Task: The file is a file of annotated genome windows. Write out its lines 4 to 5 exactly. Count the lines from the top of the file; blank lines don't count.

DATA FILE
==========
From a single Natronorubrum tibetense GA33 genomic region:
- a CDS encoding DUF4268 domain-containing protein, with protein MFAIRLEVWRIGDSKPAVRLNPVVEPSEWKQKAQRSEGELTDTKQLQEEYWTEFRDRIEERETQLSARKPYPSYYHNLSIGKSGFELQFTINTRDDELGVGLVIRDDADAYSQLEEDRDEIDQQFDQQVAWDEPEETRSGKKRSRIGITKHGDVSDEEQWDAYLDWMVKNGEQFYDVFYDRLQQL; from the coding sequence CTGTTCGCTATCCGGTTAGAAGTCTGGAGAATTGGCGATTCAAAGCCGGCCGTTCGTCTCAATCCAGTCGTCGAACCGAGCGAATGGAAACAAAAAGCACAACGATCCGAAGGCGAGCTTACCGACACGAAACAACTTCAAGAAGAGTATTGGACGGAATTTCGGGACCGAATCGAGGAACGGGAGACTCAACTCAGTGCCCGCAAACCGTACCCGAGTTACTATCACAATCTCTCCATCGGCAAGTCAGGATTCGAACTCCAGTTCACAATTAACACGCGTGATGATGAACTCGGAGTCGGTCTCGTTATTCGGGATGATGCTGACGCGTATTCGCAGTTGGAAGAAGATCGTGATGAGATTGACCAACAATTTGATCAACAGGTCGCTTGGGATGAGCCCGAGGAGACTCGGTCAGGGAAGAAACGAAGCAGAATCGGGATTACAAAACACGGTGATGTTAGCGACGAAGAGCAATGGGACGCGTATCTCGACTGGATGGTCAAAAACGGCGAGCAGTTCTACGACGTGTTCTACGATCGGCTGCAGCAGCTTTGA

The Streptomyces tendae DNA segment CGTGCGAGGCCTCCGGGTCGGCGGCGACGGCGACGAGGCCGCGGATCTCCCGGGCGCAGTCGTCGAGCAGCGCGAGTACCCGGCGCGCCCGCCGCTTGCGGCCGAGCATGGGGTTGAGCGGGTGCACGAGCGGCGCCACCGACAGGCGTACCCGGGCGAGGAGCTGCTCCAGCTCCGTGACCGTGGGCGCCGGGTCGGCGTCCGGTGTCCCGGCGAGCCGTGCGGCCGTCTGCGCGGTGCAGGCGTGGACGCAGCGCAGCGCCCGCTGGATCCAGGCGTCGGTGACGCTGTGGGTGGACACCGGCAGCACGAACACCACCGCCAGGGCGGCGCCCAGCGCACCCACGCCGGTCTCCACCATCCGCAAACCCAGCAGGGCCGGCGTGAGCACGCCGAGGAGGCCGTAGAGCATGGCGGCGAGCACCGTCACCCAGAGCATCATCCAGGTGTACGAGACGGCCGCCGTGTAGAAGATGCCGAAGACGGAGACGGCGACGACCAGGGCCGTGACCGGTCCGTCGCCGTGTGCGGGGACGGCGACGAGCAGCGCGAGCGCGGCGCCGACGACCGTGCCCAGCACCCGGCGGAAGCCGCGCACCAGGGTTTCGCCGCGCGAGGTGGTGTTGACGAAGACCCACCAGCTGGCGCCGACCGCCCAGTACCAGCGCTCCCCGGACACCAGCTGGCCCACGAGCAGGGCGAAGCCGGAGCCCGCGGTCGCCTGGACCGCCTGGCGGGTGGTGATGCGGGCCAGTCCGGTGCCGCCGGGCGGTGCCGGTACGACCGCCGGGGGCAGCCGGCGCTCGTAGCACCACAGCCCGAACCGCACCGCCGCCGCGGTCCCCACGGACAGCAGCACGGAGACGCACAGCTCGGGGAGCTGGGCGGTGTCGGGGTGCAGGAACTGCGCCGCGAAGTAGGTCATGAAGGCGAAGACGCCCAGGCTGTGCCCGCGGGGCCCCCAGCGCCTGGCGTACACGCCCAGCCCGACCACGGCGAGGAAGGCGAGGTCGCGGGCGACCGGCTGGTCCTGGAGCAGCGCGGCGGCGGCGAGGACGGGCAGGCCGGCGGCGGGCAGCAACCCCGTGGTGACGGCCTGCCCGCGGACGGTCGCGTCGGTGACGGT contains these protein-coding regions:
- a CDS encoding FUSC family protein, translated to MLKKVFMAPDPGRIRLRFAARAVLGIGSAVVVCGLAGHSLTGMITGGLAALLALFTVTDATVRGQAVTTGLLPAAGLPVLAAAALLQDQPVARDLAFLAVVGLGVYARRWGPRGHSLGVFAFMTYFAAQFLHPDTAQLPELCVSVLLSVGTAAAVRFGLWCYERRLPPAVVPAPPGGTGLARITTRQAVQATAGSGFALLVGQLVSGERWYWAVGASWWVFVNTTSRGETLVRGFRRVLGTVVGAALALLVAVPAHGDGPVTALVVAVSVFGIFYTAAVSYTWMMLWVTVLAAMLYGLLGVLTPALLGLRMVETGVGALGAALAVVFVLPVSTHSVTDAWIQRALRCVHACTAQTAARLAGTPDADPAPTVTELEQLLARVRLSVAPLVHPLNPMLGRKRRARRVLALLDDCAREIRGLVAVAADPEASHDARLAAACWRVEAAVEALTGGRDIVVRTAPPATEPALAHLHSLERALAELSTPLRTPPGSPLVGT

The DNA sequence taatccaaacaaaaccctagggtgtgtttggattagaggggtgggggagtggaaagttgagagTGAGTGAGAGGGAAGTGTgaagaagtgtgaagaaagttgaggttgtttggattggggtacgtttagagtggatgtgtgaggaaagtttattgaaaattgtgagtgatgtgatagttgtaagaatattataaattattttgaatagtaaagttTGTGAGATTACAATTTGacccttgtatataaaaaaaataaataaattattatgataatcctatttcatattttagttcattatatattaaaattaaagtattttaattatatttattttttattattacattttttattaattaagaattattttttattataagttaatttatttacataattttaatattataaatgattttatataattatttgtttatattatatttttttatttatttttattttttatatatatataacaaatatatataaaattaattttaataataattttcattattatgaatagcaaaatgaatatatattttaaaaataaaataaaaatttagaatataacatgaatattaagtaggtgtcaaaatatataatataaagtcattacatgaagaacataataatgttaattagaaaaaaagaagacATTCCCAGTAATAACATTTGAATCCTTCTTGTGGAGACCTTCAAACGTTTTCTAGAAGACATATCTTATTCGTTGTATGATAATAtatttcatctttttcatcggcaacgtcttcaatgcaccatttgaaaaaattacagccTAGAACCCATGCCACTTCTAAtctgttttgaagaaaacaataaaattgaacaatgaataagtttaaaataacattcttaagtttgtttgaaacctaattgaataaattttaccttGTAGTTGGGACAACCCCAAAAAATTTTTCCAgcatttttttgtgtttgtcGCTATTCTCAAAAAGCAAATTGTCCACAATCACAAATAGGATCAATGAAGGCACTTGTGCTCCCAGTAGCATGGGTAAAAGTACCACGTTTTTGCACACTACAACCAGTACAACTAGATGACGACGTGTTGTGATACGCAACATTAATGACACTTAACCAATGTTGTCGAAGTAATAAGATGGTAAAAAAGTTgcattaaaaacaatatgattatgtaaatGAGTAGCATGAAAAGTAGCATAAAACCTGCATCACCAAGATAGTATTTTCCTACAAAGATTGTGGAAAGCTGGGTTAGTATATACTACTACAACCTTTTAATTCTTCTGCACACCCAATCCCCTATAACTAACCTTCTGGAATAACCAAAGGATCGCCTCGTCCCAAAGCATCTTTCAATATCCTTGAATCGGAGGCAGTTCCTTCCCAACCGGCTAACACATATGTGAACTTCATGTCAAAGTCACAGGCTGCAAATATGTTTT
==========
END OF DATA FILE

- a CDS encoding FUSC family protein, translated to MLKKVFMAPDPGRIRLRFAARAVLGIGSAVVVCGLAGHSLTGMITGGLAALLALFTVTDATVRGQAVTTGLLPAAGLPVLAAAALLQDQPVARDLAFLAVVGLGVYARRWGPRGHSLGVFAFMTYFAAQFLHPDTAQLPELCVSVLLSVGTAAAVRFGLWCYERRLPPAVVPAPPGGTGLARITTRQAVQATAGSGFALLVGQLVSGERWYWAVGASWWVFVNTTSRGETLVRGFRRVLGTVVGAALALLVAVPAHGDGPVTALVVAVSVFGIFYTAAVSYTWMMLWVTVLAAMLYGLLGVLTPALLGLRMVETGVGALGAALAVVFVLPVSTHSVTDAWIQRALRCVHACTAQTAARLAGTPDADPAPTVTELEQLLARVRLSVAPLVHPLNPMLGRKRRARRVLALLDDCAREIRGLVAVAADPEASHDARLAAACWRVEAAVEALTGGRDIVVRTAPPATEPALAHLHSLERALAELSTPLRTPPGSPLVGT

The DNA sequence taatccaaacaaaaccctagggtgtgtttggattagaggggtgggggagtggaaagttgagagTGAGTGAGAGGGAAGTGTgaagaagtgtgaagaaagttgaggttgtttggattggggtacgtttagagtggatgtgtgaggaaagtttattgaaaattgtgagtgatgtgatagttgtaagaatattataaattattttgaatagtaaagttTGTGAGATTACAATTTGacccttgtatataaaaaaaataaataaattattatgataatcctatttcatattttagttcattatatattaaaattaaagtattttaattatatttattttttattattacattttttattaattaagaattattttttattataagttaatttatttacataattttaatattataaatgattttatataattatttgtttatattatatttttttatttatttttattttttatatatatataacaaatatatataaaattaattttaataataattttcattattatgaatagcaaaatgaatatatattttaaaaataaaataaaaatttagaatataacatgaatattaagtaggtgtcaaaatatataatataaagtcattacatgaagaacataataatgttaattagaaaaaaagaagacATTCCCAGTAATAACATTTGAATCCTTCTTGTGGAGACCTTCAAACGTTTTCTAGAAGACATATCTTATTCGTTGTATGATAATAtatttcatctttttcatcggcaacgtcttcaatgcaccatttgaaaaaattacagccTAGAACCCATGCCACTTCTAAtctgttttgaagaaaacaataaaattgaacaatgaataagtttaaaataacattcttaagtttgtttgaaacctaattgaataaattttaccttGTAGTTGGGACAACCCCAAAAAATTTTTCCAgcatttttttgtgtttgtcGCTATTCTCAAAAAGCAAATTGTCCACAATCACAAATAGGATCAATGAAGGCACTTGTGCTCCCAGTAGCATGGGTAAAAGTACCACGTTTTTGCACACTACAACCAGTACAACTAGATGACGACGTGTTGTGATACGCAACATTAATGACACTTAACCAATGTTGTCGAAGTAATAAGATGGTAAAAAAGTTgcattaaaaacaatatgattatgtaaatGAGTAGCATGAAAAGTAGCATAAAACCTGCATCACCAAGATAGTATTTTCCTACAAAGATTGTGGAAAGCTGGGTTAGTATATACTACTACAACCTTTTAATTCTTCTGCACACCCAATCCCCTATAACTAACCTTCTGGAATAACCAAAGGATCGCCTCGTCCCAAAGCATCTTTCAATATCCTTGAATCGGAGGCAGTTCCTTCCCAACCGGCTAACACATATGTGAACTTCATGTCAAAGTCACAGGCTGCAAATATGTTTT